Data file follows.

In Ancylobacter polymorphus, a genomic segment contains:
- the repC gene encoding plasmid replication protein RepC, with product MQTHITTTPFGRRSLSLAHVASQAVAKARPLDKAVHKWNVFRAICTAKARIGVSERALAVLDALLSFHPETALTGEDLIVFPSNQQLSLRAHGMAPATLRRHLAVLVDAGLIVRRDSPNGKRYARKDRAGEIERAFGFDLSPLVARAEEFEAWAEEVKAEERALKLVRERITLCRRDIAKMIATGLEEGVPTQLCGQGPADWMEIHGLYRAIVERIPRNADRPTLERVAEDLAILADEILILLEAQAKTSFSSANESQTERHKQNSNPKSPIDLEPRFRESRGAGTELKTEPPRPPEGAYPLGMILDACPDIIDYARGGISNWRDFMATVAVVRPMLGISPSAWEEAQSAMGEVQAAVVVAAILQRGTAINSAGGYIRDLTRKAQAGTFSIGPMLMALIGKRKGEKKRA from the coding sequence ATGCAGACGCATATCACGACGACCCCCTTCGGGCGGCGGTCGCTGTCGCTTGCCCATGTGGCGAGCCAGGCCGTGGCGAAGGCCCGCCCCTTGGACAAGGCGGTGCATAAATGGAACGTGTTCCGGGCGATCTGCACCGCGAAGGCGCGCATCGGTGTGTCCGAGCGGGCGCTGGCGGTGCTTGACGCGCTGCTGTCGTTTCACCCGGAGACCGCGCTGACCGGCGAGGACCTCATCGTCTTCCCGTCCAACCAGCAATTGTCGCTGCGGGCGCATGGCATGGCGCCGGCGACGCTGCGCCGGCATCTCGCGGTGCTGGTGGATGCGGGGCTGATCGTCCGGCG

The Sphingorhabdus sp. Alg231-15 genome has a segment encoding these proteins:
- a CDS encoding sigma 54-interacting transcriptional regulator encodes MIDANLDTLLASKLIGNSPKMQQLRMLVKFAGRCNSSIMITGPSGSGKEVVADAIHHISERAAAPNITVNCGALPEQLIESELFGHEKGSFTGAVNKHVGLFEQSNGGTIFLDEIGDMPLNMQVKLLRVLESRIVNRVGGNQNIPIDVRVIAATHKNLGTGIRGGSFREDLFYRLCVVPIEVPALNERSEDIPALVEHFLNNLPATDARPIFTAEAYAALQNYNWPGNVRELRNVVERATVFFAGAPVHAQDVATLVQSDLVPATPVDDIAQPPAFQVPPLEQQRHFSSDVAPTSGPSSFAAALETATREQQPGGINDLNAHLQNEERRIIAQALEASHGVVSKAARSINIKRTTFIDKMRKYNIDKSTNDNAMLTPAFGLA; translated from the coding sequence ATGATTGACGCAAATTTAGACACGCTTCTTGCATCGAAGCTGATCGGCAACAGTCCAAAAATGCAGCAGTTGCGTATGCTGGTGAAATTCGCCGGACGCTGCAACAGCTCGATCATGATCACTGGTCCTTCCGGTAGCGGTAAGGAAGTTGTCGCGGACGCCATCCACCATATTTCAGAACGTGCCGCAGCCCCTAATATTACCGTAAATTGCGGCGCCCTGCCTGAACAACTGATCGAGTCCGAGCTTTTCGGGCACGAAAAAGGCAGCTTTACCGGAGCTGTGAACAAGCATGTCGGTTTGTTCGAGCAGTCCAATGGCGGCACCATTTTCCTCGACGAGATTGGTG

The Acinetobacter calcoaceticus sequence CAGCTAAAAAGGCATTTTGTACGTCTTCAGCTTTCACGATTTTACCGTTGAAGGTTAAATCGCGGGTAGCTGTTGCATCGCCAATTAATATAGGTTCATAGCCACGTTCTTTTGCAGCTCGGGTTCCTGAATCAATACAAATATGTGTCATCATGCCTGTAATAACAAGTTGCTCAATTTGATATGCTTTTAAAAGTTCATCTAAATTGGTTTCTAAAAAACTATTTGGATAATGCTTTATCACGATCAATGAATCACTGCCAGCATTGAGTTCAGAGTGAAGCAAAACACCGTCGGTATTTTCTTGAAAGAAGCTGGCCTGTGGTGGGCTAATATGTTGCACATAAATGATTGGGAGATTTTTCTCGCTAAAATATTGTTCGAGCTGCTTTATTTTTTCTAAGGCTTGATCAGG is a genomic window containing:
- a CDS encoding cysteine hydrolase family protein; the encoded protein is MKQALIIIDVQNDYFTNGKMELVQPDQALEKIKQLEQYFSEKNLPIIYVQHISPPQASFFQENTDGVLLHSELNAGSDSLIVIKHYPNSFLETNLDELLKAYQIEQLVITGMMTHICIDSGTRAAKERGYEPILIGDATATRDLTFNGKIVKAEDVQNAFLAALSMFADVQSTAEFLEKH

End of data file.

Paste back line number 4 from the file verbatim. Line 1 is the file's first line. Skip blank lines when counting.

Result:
- a CDS encoding sigma 54-interacting transcriptional regulator encodes MIDANLDTLLASKLIGNSPKMQQLRMLVKFAGRCNSSIMITGPSGSGKEVVADAIHHISERAAAPNITVNCGALPEQLIESELFGHEKGSFTGAVNKHVGLFEQSNGGTIFLDEIGDMPLNMQVKLLRVLESRIVNRVGGNQNIPIDVRVIAATHKNLGTGIRGGSFREDLFYRLCVVPIEVPALNERSEDIPALVEHFLNNLPATDARPIFTAEAYAALQNYNWPGNVRELRNVVERATVFFAGAPVHAQDVATLVQSDLVPATPVDDIAQPPAFQVPPLEQQRHFSSDVAPTSGPSSFAAALETATREQQPGGINDLNAHLQNEERRIIAQALEASHGVVSKAARSINIKRTTFIDKMRKYNIDKSTNDNAMLTPAFGLA; translated from the coding sequence ATGATTGACGCAAATTTAGACACGCTTCTTGCATCGAAGCTGATCGGCAACAGTCCAAAAATGCAGCAGTTGCGTATGCTGGTGAAATTCGCCGGACGCTGCAACAGCTCGATCATGATCACTGGTCCTTCCGGTAGCGGTAAGGAAGTTGTCGCGGACGCCATCCACCATATTTCAGAACGTGCCGCAGCCCCTAATATTACCGTAAATTGCGGCGCCCTGCCTGAACAACTGATCGAGTCCGAGCTTTTCGGGCACGAAAAAGGCAGCTTTACCGGAGCTGTGAACAAGCATGTCGGTTTGTTCGAGCAGTCCAATGGCGGCACCATTTTCCTCGACGAGATTGGTG